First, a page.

Roger Ailes, the bombastic and controversial founder and CEO of Fox News ousted last year in a sexual harassment scandal, has died.
Ailes, who reshaped television news over five decades in the TV and entertainment industry, was 77. His death was announced in a statement by his wife, Elizabeth Ailes, to The Drudge Report.
"I am profoundly sad and heartbroken to report that my husband, Roger Ailes, passed away this morning," she said in the statement. She called him "a loving husband" and "patriot."
Ailes, who recently purchased a $36 million mansion in Palm Beach, Fla., apparently hit his head after falling in the bathroom of the residence on May 10, according to a Palm Beach police event report.
The unidentified 911 caller told the dispatcher at 1:49 p.m. that the victim, identified only as a 77-year-old male, suffered "serious bleeding” and that the fall was "accidental." The report quotes the caller as saying that the victim was suffering "serious bleeding" and "is not completely alert."
Few other details were immediately available, including whether the victim was taken to the hospital.
News of Ailes' death prompted widespread expressions of shock and grief from numerous political, entertainment and media figures.
Former President George H. W. Bush tweeted: "He wasn't perfect, but Roger Ailes was my friend & I loved him. Not sure I would have been President w/o his great talent, loyal help. RIP."
Rupert Murdoch, executive chairman for 21st Century Fox, the parent company of Fox News, called Ailes a "great patriot" and said everyone at the news channel is "shocked and grieved" by his death.
"A brilliant broadcaster, Roger played a huge role in shaping America’s media over the last thirty years," Murdoch said in a statement. "He will be remembered by the many people on both sides of the camera that he discovered, nurtured and promoted."
In a series of messages, Fox News host Sean Hannity tweeted tributes to his onetime boss, saying he was "like a second father."
"Today, America lost one of its great patriotic warriors," Hannity said on Twitter. "He has dramatically and forever changed the political and the media landscape, single-handedly for the better."
He has dramatically and forever changed the political and the media landscape singlehandedly for the better. https://t.co/nZssNxFKAr— Sean Hannity (@seanhannity) May 18, 2017
Fox anchor Bill Hemmer, looking shaken, announced Ailes' death to his audience, ending his brief report by saying, softly, "Wow!"
Ailes, who ran the network with an iron hand, resigned July 21 following a storm over a sexual harassment lawsuit filed by former Fox anchor Gretchen Carlson. The suit triggered similar claims from other women and an in-house investigation at Fox.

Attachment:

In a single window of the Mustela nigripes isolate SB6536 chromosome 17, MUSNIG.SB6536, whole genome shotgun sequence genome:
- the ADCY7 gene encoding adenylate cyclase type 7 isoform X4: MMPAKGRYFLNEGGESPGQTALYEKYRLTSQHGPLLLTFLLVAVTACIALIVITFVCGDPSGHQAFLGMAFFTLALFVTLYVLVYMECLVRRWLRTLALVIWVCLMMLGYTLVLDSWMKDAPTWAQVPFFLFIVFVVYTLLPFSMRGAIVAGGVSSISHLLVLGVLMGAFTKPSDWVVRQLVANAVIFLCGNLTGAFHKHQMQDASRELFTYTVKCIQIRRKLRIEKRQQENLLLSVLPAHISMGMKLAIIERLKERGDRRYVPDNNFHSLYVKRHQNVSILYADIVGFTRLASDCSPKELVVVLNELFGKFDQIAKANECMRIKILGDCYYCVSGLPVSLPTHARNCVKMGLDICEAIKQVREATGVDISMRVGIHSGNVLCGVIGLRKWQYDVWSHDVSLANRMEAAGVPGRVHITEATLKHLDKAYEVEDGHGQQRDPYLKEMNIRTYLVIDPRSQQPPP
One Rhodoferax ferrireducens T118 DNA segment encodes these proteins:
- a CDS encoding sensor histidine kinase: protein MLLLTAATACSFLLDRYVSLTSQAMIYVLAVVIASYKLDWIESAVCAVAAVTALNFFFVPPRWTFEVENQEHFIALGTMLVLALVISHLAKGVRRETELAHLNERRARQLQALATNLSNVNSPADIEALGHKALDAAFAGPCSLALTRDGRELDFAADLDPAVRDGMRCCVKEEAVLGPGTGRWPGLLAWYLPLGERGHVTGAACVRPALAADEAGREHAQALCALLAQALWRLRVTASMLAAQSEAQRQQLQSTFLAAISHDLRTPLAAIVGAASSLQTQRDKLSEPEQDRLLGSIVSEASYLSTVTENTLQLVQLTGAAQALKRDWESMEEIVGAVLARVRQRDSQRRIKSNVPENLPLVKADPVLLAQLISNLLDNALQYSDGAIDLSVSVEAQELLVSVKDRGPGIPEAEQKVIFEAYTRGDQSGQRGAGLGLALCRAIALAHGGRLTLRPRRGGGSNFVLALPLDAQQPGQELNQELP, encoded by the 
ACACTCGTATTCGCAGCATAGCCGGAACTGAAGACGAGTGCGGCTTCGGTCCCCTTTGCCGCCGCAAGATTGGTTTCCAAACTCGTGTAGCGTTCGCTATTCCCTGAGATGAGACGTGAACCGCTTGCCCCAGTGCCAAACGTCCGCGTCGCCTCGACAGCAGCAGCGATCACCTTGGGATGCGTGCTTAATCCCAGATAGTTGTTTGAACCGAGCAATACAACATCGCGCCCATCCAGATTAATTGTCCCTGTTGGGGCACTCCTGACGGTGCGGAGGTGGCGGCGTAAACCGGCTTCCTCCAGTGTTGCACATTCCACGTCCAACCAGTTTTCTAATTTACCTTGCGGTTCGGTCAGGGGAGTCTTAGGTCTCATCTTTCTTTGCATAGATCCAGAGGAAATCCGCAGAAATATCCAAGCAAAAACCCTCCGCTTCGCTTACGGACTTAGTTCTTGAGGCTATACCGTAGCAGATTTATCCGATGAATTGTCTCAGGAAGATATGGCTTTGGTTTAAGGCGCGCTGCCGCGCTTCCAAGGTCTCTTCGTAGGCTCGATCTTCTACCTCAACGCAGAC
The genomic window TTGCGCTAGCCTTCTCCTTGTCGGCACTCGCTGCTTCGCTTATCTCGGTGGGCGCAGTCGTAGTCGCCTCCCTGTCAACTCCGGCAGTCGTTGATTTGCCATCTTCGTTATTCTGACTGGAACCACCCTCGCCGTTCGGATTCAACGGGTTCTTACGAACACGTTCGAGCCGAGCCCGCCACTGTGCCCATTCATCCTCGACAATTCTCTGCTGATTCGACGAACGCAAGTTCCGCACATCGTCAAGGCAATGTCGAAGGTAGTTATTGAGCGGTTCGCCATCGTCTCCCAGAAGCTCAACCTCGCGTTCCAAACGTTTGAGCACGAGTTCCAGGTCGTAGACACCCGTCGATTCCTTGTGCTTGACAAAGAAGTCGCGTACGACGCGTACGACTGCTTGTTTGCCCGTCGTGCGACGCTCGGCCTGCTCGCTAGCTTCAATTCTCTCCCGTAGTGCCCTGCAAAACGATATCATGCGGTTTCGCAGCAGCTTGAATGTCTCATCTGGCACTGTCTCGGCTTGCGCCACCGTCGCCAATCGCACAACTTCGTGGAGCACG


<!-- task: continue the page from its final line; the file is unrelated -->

Ailes strongly denied the claims, but stepped down with a $40 million severance package.
Gabriel Sherman, who wrote a biography on Ailes entitled The Loudest Voice in the Room, called his "last chapter" a tragic story, "whatever you think of Roger Ailes."
"It is a tragic, sad morning," Sherman told MSNBC on Thursday. "After all he built in his career, he for all practical purposes died alone."
He wasn't perfect, but Roger Ailes was my friend & I loved him. Not sure I would have been President w/o his great talent, loyal help. RIP.— George Bush (@GeorgeHWBush) May 18, 2017
Ailes, an Ohio native, began his television career in the early 1960s as a producer at The Mike Douglas Show in Cleveland, and went onto serve as media consultant for several Republican presidents, including Richard Nixon and Ronald Reagan.
In 1970, as an aide to Nixon, he drew up a 300-page memo titled, "A Plan for Putting the GOP on TV News" that spelled out how to harness a conservative media viewpoint on behalf of the party. While the idea was never taken up by the Republican president, it was the germination of a concept that eventually turned into the Fox News channel, a conservative powerhouse that debuted on Oct. 7, 1996.
With high-tech production values and cheeky slogans like "Fair and Balanced" and "We Report, You Decide," Fox News quickly challenged what Ailes viewed as a liberal-leaning mainstream media.
The formula shook the American news industry and changed American politics. The network eventually unseated CNN as the highest-rated cable news network and became one of the most popular cable networks of all genres, reaching more than 90 million households.
Ailes molded the network to run like a political campaign operation, with primetime shows that were unabashedly conservative and hosts who openly espoused Republican talking points. He made Fox News a comfortable venue for Republican figures, offering up a soft, on-air landing place for out-of-office politicians like Newt Gingrich, Mike Huckabee, John Kasich, Sarah Palin and Rick Santorum.
In the 2016 presidential race, Ailes parlayed his friendship with Donald Trump into a role as informal adviser for the presidential hopeful, even sitting in on debate prep for the candidate in his face-offs with Hillary Clinton.
His crowning achievement at Fox News, however, was sullied in his final months by the charges of sexual misconduct. Twenty-First Century Fox noted in a recent quarterly report that it paid $45 million in settlements related to sexual harassment allegations against Ailes.
Carlson alleged at least six conditions in which Ailes referred to her body, intimidated her or used demeaning language. At least a half-dozen other women, including former Fox News star Megyn Kelly, came forward to accuse Ailes, who denied wrongdoing.
A miniseries about Ailes, titled Secure and Hold: The Last Days of Roger Ailes, was already in the works at Showtime, based in part of Sherman's book.
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